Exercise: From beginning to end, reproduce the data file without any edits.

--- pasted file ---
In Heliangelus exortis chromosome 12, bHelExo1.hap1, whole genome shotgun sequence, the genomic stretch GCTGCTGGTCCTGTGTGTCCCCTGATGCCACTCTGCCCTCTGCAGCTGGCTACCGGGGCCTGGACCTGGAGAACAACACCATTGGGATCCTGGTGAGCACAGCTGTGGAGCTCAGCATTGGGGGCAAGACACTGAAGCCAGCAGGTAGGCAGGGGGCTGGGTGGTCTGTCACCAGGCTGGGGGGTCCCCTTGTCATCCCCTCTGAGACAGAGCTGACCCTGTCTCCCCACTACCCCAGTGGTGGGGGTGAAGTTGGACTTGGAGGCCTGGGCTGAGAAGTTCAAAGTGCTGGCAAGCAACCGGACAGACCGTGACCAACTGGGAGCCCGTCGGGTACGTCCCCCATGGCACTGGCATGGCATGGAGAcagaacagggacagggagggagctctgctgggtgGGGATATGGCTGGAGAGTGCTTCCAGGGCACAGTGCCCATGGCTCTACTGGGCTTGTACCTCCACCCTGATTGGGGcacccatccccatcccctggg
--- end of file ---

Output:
In Heliangelus exortis chromosome 12, bHelExo1.hap1, whole genome shotgun sequence, the genomic stretch GCTGCTGGTCCTGTGTGTCCCCTGATGCCACTCTGCCCTCTGCAGCTGGCTACCGGGGCCTGGACCTGGAGAACAACACCATTGGGATCCTGGTGAGCACAGCTGTGGAGCTCAGCATTGGGGGCAAGACACTGAAGCCAGCAGGTAGGCAGGGGGCTGGGTGGTCTGTCACCAGGCTGGGGGGTCCCCTTGTCATCCCCTCTGAGACAGAGCTGACCCTGTCTCCCCACTACCCCAGTGGTGGGGGTGAAGTTGGACTTGGAGGCCTGGGCTGAGAAGTTCAAAGTGCTGGCAAGCAACCGGACAGACCGTGACCAACTGGGAGCCCGTCGGGTACGTCCCCCATGGCACTGGCATGGCATGGAGAcagaacagggacagggagggagctctgctgggtgGGGATATGGCTGGAGAGTGCTTCCAGGGCACAGTGCCCATGGCTCTACTGGGCTTGTACCTCCACCCTGATTGGGGcacccatccccatcccctggg